• Luke Morgan

How your running stride width could be killing your progress!

Updated: Apr 17


From the perspective of a Sports Therapist that runs...

Running sports physio
What's got two thumbs and has a narrow stride width?

Hello! I'm Luke, sports therapist at ZEN Anatomy Sports Therapy, I used to exercise my competitiveness by racing motocross in my youth, but as I've got a little older I now like to push myself by racing on foot. A few years ago, all I wanted to do was run further and further on more and more challenging terrain, but after struggling with training time commitments and ongoing repetitive niggly injuries, I have decided to go back to my routes of trying to go faster by focussing on middle distance running races. My current target is to bring my 10km time down to sub 40 minutes. I've given myself a year to complete this challenge and my first recorded 10km in August 2021 was 48 minutes, so I've got a way to go!

Being a sports therapist and having had the lucky opportunity to work with some incredibly inspiring and talented athletes, I've thought a lot about the mechanics of running and how I can improve my form, technique, running economy and ultimately become a quicker and fitter athlete.

Something I've particularly enjoyed researching and testing is the effect that your running form- specifically your 'running stride width' can have on injuries.



When did you last check your stride width?


Your running stride width is something that you'll wish you'd known about before you got injured!

We often take our running form for granted, and if you have read an article or watched a video on Running gait you'll often find that most observations are taken from the frontal movement plane, i.e from the side; but how often do you consider what your body should be doing in the sagittal view i.e from the front or rearview?


Problem #1 - Stride width too wide.


Some runners find themselves running too wide which causes unwanted sideways movement and rocking from side to side. The issue with this stride type is that when running, we are essentially trying to move forwards from one foot to the other in the most effective way possible, so running with a super-wide stride width is just an uneconomical way of running.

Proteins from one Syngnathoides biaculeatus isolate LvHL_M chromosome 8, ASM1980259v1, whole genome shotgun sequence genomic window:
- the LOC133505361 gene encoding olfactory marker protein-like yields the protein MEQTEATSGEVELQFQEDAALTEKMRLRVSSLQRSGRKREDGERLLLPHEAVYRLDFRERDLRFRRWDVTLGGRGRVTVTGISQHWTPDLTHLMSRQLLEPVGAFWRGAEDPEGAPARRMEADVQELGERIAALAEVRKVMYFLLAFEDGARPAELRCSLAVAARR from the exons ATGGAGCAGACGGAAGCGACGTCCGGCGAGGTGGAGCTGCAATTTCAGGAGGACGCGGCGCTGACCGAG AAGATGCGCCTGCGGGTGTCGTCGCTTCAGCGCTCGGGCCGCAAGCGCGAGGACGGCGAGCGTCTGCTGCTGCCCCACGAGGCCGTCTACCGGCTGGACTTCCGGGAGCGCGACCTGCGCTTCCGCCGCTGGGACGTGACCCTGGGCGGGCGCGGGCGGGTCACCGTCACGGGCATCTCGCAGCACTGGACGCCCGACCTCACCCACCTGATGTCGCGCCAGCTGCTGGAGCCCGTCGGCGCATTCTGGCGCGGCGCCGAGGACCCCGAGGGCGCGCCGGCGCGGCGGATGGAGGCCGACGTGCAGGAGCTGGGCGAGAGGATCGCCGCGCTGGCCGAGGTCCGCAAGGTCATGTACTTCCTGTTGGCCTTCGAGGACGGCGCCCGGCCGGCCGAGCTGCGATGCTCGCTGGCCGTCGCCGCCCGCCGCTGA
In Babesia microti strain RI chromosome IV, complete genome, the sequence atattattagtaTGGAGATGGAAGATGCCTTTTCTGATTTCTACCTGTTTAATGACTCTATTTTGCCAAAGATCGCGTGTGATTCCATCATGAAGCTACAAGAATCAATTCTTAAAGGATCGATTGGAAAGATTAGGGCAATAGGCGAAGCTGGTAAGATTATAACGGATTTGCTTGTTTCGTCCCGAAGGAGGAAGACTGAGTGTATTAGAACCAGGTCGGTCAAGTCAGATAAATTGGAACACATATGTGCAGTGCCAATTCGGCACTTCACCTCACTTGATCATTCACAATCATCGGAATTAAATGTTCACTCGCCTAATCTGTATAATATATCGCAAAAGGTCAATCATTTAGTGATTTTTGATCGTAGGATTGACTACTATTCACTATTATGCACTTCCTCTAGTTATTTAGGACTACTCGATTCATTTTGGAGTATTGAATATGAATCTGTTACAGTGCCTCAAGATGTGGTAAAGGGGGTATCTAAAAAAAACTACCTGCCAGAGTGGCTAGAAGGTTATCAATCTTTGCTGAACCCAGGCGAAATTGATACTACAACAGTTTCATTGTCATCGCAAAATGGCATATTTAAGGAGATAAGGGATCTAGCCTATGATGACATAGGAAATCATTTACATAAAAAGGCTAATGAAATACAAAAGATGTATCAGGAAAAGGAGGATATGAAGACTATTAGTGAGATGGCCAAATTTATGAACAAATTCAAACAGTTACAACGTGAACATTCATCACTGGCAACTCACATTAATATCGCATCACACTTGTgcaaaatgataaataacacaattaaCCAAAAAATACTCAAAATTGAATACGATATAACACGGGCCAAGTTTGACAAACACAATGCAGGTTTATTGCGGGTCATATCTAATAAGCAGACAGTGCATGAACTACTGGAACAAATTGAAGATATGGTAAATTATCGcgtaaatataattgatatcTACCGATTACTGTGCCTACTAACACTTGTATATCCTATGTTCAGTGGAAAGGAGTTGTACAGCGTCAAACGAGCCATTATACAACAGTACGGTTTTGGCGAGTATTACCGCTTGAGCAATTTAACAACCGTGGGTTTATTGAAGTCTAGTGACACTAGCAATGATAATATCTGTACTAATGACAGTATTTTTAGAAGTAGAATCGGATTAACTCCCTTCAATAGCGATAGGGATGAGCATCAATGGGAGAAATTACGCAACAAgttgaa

"Running with a narrow stride width is associated with elevated mechanical stresses on the tibia, increase in outer hip musculature forces and lateral ankle sprain injuries"Kilgore et al. 2020

Problem #2 - Stride width too narrow.


This is something I've battled with a lot personally. Running with a narrow stride width can cause your left and right feet to overlap slightly, and the easiest way of recognising this in your running style is noticing when you have scuff marks on the inside of your shins from where your trainers catch the back of the opposite ankles.

Runners that have a narrow stride width often suffer from varying 'shin splint' conditions such as medial tibial stress syndrome (MTSS) which is an inflammatory response to the layer of connective tissue (periosteum) that surrounds bone- in this case, the tibia/ shin bone and the tendon that connects the deeper calf muscle known as soleus to the tibia.


Surprisingly, many hip and ankle problems are also often linked to a narrow stride width too, but it's something that can be worked on with guidance and perseverance.


Optimising your stride width.


Much like the story of goldilocks and the three bears, you need to find the stride width that is just right for you. This can be worked on with a bit of trial and error in your runs and a good gait analysis- which ZEN Anatomy Sports Therapy can help you with... The most important thing is being aware that your stride width can work with you or against you.

Add a hint of strength training.


If you are still struggling after a while of gait retraining, then hopefully you'll be aware that strengthening your body (outside of running) is another option that can have a huge benefit to your overall athletic performance. These benefits include- increased bone density, increased muscle force production and a decreased injury risk.


This means that if you have a really narrow stride width and you suffer from some of the problems mentioned above, you may have an underlying strength issue causing the legs to overlap and ultimately cause problems. With a tailor-made strength training plan, these areas of weakness can be targeted to make you a stronger, more efficient runner!


What's next?


If you made it this far, then hopefully you found this blog post topic useful. If you believe that getting a gait analysis or strength training plan could transform your running for the better, then be sure to click here and book yourself an appointment either in person at one of the ZEN Anatomy Sports Therapy clinic locations or virtually (if you live a little further away). Share this blog post with someone you think could benefit from reading it, and if you think they could benefit but won't read it all the way through, send them this video summary from the ZEN Anatomy Instagram page instead, and give it a like whilst you're at it :)

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